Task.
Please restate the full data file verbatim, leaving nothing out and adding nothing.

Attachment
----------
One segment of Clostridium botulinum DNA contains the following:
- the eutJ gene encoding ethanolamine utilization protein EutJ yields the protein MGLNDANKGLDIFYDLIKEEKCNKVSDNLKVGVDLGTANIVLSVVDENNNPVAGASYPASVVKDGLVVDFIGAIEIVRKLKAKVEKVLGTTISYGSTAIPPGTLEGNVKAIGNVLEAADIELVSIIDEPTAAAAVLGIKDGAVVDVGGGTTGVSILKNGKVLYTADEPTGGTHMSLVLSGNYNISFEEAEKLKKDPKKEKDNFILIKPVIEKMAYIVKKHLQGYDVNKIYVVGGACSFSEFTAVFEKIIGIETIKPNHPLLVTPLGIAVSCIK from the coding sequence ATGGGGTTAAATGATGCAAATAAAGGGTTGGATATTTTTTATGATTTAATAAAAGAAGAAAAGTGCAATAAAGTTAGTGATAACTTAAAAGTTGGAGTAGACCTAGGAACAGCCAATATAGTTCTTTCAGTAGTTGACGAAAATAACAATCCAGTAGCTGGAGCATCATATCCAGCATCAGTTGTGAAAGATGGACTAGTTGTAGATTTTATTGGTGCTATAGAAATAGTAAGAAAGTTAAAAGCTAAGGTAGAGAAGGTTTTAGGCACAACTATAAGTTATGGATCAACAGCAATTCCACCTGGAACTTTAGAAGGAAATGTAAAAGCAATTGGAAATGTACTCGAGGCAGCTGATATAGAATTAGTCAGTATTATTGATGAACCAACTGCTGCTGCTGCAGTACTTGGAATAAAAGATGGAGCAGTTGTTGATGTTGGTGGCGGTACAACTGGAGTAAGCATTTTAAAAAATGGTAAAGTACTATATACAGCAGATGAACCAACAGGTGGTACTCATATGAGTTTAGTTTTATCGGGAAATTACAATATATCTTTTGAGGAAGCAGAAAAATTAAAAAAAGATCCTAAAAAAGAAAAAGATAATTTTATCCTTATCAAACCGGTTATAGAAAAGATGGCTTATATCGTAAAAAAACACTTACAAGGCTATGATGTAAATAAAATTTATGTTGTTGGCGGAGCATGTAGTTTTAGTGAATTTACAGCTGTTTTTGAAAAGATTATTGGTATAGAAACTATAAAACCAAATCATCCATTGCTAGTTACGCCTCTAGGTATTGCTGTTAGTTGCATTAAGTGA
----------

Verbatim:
One segment of Clostridium botulinum DNA contains the following:
- the eutJ gene encoding ethanolamine utilization protein EutJ yields the protein MGLNDANKGLDIFYDLIKEEKCNKVSDNLKVGVDLGTANIVLSVVDENNNPVAGASYPASVVKDGLVVDFIGAIEIVRKLKAKVEKVLGTTISYGSTAIPPGTLEGNVKAIGNVLEAADIELVSIIDEPTAAAAVLGIKDGAVVDVGGGTTGVSILKNGKVLYTADEPTGGTHMSLVLSGNYNISFEEAEKLKKDPKKEKDNFILIKPVIEKMAYIVKKHLQGYDVNKIYVVGGACSFSEFTAVFEKIIGIETIKPNHPLLVTPLGIAVSCIK from the coding sequence ATGGGGTTAAATGATGCAAATAAAGGGTTGGATATTTTTTATGATTTAATAAAAGAAGAAAAGTGCAATAAAGTTAGTGATAACTTAAAAGTTGGAGTAGACCTAGGAACAGCCAATATAGTTCTTTCAGTAGTTGACGAAAATAACAATCCAGTAGCTGGAGCATCATATCCAGCATCAGTTGTGAAAGATGGACTAGTTGTAGATTTTATTGGTGCTATAGAAATAGTAAGAAAGTTAAAAGCTAAGGTAGAGAAGGTTTTAGGCACAACTATAAGTTATGGATCAACAGCAATTCCACCTGGAACTTTAGAAGGAAATGTAAAAGCAATTGGAAATGTACTCGAGGCAGCTGATATAGAATTAGTCAGTATTATTGATGAACCAACTGCTGCTGCTGCAGTACTTGGAATAAAAGATGGAGCAGTTGTTGATGTTGGTGGCGGTACAACTGGAGTAAGCATTTTAAAAAATGGTAAAGTACTATATACAGCAGATGAACCAACAGGTGGTACTCATATGAGTTTAGTTTTATCGGGAAATTACAATATATCTTTTGAGGAAGCAGAAAAATTAAAAAAAGATCCTAAAAAAGAAAAAGATAATTTTATCCTTATCAAACCGGTTATAGAAAAGATGGCTTATATCGTAAAAAAACACTTACAAGGCTATGATGTAAATAAAATTTATGTTGTTGGCGGAGCATGTAGTTTTAGTGAATTTACAGCTGTTTTTGAAAAGATTATTGGTATAGAAACTATAAAACCAAATCATCCATTGCTAGTTACGCCTCTAGGTATTGCTGTTAGTTGCATTAAGTGA